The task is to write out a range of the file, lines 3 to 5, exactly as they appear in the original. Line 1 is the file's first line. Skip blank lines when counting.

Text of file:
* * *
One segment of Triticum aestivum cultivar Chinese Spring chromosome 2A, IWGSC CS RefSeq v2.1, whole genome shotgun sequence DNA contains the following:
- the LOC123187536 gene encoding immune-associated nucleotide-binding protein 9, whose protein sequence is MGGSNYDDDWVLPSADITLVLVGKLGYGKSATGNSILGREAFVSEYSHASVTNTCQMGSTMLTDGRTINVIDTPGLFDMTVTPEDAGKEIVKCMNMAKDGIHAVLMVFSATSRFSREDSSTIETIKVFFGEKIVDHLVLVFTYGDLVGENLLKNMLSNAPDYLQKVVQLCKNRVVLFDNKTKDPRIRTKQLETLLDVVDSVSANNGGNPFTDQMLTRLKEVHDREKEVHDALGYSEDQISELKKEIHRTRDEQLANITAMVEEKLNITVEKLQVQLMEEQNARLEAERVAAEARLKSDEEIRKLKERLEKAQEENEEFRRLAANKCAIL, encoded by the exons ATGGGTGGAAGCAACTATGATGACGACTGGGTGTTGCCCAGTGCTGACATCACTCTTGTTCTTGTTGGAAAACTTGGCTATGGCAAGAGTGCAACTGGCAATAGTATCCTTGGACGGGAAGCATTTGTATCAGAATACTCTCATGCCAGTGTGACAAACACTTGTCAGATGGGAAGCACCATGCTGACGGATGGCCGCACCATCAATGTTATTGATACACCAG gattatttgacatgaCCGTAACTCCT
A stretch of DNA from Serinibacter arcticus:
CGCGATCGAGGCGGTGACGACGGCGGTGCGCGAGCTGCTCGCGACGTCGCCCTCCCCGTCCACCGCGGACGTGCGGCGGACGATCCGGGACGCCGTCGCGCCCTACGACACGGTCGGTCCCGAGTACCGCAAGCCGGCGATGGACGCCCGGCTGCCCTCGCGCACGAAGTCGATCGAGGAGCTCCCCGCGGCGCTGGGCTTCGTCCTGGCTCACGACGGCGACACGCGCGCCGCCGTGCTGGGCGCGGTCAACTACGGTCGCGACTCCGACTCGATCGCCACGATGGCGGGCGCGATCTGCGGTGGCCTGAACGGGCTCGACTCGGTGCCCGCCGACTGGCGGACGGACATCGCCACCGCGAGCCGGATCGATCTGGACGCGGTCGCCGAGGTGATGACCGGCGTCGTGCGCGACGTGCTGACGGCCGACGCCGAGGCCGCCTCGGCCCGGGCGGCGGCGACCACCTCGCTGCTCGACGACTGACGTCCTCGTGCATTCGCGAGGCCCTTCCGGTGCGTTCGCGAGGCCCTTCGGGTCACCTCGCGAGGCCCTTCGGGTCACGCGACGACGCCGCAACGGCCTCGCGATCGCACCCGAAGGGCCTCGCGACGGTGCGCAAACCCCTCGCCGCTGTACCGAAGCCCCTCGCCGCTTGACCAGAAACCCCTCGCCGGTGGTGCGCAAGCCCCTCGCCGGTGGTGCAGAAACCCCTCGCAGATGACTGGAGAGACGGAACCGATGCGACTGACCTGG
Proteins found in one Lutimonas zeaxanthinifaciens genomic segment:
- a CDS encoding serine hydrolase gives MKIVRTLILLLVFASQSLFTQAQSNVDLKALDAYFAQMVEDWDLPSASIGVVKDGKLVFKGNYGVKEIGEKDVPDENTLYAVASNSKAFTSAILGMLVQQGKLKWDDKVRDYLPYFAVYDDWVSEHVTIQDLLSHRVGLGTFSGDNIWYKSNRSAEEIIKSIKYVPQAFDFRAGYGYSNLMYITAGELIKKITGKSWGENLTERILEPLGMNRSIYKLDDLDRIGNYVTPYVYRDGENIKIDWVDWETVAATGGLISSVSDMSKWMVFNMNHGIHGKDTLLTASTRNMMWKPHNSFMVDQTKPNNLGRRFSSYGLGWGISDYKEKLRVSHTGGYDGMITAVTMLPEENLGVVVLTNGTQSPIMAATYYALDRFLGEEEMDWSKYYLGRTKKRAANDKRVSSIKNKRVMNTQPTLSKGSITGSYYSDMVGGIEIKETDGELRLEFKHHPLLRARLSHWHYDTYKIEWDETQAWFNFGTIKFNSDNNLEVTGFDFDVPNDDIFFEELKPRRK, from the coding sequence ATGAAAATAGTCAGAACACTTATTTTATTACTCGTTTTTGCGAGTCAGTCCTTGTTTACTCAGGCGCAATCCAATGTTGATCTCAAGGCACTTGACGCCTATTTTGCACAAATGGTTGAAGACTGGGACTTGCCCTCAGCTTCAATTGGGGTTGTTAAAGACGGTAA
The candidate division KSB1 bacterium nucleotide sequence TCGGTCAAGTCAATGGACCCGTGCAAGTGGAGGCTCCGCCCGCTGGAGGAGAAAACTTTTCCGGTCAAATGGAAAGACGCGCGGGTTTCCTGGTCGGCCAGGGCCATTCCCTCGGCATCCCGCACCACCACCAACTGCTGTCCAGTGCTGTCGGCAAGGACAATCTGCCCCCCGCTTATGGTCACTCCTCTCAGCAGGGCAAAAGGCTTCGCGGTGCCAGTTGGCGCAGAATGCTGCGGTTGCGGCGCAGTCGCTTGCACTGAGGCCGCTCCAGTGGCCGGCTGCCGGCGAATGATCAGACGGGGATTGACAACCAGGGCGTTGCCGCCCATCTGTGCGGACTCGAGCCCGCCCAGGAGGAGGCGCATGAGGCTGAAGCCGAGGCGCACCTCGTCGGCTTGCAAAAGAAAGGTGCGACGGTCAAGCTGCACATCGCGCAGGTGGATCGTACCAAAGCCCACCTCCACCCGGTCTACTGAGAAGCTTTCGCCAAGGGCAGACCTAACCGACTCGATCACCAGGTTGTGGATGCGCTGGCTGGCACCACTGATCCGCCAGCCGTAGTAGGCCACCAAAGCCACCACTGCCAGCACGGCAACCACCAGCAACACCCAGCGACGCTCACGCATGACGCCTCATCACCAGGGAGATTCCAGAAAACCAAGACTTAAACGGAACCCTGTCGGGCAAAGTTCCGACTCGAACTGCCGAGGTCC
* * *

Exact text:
A stretch of DNA from Serinibacter arcticus:
CGCGATCGAGGCGGTGACGACGGCGGTGCGCGAGCTGCTCGCGACGTCGCCCTCCCCGTCCACCGCGGACGTGCGGCGGACGATCCGGGACGCCGTCGCGCCCTACGACACGGTCGGTCCCGAGTACCGCAAGCCGGCGATGGACGCCCGGCTGCCCTCGCGCACGAAGTCGATCGAGGAGCTCCCCGCGGCGCTGGGCTTCGTCCTGGCTCACGACGGCGACACGCGCGCCGCCGTGCTGGGCGCGGTCAACTACGGTCGCGACTCCGACTCGATCGCCACGATGGCGGGCGCGATCTGCGGTGGCCTGAACGGGCTCGACTCGGTGCCCGCCGACTGGCGGACGGACATCGCCACCGCGAGCCGGATCGATCTGGACGCGGTCGCCGAGGTGATGACCGGCGTCGTGCGCGACGTGCTGACGGCCGACGCCGAGGCCGCCTCGGCCCGGGCGGCGGCGACCACCTCGCTGCTCGACGACTGACGTCCTCGTGCATTCGCGAGGCCCTTCCGGTGCGTTCGCGAGGCCCTTCGGGTCACCTCGCGAGGCCCTTCGGGTCACGCGACGACGCCGCAACGGCCTCGCGATCGCACCCGAAGGGCCTCGCGACGGTGCGCAAACCCCTCGCCGCTGTACCGAAGCCCCTCGCCGCTTGACCAGAAACCCCTCGCCGGTGGTGCGCAAGCCCCTCGCCGGTGGTGCAGAAACCCCTCGCAGATGACTGGAGAGACGGAACCGATGCGACTGACCTGG
Proteins found in one Lutimonas zeaxanthinifaciens genomic segment: